Savings Expert: Explore the Ethnic Aisle to Save Money at the Supermarket

Explore the Ethnic Aisle to Save Money at the Supermarket

By Amy Suardi of frugal-mama.com

You’ve probably heard that you can save on groceries by shopping at ethnic markets, but who wants to make a special trip for a few items?

The good news is you don’t have to spend time and energy to save a few bucks, because most supermarkets have an ethnic section. While you won’t likely find deals on produce, fish or cheese like you would at an Asian market, for example, there are good reasons to step out of your comfort zone and take a trip down international lane.

Since many ethnic aisles in the U.S. have extensive Latino sections, let’s start there.

Cuban Coffee Rivals Chic Italian Brands

I love Italian espresso, but it’s very pricey. I had a hard time finding a domestic brand that compares with the chocolatey taste and aroma of Italian coffee, until I tried Bustelo, a Cuban-style espresso.

Bustelo is more than $10 cheaper than upscale Illy, and you know what? It tastes just as good. And — in case this matters — it’s hip now too. (The New York Times Style section reported last summer that Bustelo, long a bohemian staple, has now made it into the young and trendy party scene.)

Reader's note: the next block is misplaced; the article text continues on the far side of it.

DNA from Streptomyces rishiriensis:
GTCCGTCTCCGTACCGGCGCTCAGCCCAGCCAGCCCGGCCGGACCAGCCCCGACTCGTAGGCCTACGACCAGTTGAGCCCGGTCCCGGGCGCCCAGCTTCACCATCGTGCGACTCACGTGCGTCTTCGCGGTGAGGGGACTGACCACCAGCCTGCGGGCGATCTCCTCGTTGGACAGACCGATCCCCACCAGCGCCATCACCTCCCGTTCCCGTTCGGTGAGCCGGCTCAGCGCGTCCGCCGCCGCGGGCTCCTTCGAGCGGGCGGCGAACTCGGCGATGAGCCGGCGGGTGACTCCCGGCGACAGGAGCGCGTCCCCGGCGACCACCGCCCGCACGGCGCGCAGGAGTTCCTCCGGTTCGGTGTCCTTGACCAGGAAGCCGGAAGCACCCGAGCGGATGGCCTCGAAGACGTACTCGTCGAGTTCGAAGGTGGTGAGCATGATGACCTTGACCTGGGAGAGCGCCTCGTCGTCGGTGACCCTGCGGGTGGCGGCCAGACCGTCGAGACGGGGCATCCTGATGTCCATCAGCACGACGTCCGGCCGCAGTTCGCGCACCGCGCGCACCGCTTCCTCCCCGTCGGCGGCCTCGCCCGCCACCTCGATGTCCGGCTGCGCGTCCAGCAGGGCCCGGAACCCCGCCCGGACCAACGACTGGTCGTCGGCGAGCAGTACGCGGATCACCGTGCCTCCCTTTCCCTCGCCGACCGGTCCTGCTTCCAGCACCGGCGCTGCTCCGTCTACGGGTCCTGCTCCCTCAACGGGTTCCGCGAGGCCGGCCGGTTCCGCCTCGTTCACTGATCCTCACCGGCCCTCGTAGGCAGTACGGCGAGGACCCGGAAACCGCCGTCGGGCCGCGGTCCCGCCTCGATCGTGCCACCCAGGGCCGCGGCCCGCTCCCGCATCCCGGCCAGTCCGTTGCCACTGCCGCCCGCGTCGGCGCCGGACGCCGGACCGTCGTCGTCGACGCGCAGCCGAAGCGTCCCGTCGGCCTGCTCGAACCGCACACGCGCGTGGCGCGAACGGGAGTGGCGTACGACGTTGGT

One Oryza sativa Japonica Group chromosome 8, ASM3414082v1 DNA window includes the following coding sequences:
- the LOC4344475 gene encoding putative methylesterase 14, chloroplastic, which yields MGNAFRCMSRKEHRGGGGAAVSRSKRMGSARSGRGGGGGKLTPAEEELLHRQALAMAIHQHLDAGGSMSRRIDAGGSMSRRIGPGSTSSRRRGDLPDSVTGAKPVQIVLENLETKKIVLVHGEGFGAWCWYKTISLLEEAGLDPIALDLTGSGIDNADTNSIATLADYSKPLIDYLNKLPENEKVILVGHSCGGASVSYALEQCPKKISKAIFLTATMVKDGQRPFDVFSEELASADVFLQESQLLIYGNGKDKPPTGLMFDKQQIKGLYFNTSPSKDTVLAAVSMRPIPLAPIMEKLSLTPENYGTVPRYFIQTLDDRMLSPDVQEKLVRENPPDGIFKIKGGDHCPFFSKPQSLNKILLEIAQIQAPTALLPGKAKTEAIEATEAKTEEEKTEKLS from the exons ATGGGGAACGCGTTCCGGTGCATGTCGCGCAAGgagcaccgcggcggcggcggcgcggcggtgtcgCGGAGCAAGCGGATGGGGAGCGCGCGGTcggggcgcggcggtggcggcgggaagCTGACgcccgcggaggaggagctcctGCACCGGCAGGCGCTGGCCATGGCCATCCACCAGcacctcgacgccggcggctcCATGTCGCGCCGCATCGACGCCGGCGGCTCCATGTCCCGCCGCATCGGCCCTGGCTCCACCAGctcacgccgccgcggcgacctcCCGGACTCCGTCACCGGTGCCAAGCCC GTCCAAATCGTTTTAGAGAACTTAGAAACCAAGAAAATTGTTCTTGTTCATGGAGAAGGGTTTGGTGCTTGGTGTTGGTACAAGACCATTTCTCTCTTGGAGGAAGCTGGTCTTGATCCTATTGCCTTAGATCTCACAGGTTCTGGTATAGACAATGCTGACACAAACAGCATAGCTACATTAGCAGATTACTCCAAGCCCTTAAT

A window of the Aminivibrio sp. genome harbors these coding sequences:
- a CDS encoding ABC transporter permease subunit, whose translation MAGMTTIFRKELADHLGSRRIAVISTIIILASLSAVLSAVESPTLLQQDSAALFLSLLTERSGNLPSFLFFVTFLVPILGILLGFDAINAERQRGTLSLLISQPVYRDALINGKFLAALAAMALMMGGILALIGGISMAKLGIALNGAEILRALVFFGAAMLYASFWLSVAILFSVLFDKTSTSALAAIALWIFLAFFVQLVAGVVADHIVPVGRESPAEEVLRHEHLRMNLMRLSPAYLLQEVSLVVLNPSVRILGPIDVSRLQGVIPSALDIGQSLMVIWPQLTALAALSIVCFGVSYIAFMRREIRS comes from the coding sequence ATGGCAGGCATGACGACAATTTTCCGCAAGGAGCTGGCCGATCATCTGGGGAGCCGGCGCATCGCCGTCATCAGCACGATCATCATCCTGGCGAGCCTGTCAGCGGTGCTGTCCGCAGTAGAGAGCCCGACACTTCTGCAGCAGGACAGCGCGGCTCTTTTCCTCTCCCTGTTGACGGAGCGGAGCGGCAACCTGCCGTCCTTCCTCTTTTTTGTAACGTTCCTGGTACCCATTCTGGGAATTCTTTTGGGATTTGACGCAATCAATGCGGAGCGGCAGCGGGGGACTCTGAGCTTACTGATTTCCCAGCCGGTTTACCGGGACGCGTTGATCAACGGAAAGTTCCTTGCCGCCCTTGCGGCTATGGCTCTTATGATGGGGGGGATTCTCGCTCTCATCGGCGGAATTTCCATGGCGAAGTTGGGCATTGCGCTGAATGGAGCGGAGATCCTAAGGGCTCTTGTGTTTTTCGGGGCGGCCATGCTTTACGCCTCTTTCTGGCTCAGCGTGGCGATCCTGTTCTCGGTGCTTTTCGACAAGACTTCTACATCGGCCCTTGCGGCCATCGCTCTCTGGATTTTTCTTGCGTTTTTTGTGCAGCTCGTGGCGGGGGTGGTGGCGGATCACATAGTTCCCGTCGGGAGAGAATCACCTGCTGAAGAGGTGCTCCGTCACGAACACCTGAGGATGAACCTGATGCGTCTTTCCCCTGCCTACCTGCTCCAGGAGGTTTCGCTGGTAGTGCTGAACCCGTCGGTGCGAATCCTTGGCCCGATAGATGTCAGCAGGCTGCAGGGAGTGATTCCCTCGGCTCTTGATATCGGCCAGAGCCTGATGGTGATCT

Other finds in the Latino section? Goya has a whole line of products that compare favorably in price to mainstream brands, including extra virgin olive oil, rice, and green olives.

Best Bang for the Buck in the Ethnic Section?

Beans. Cheap yet full of nutrition, beans can be paired with a grain (like rice, pasta, couscous, barley, etc.) to create a complete protein. Red, white, pink or black, beans are great way of reducing our need for high-ticket meat.

At $1.50 per pound, a bag of lentils can provide our family of five with an ample main course for two dinners. (Whenever I make beans, I cook the whole bag and freeze half for another dinner.)

By the way, soaking beans overnight is not a necessary step: it just shortens the cooking time by about 1/2 hour. And canned beans are still economical, but dried beans can be had for 1/3 the cost.

For recipes and a guide to all kinds of beans, see Real Simple’s Cooking with Beans.

So next time you are about to sail through the ethnic section, slow down and smell the coffee.

What are your favorite steals in the international aisle?

Amy Suardi writes about saving money & making life better at Frugal Mama.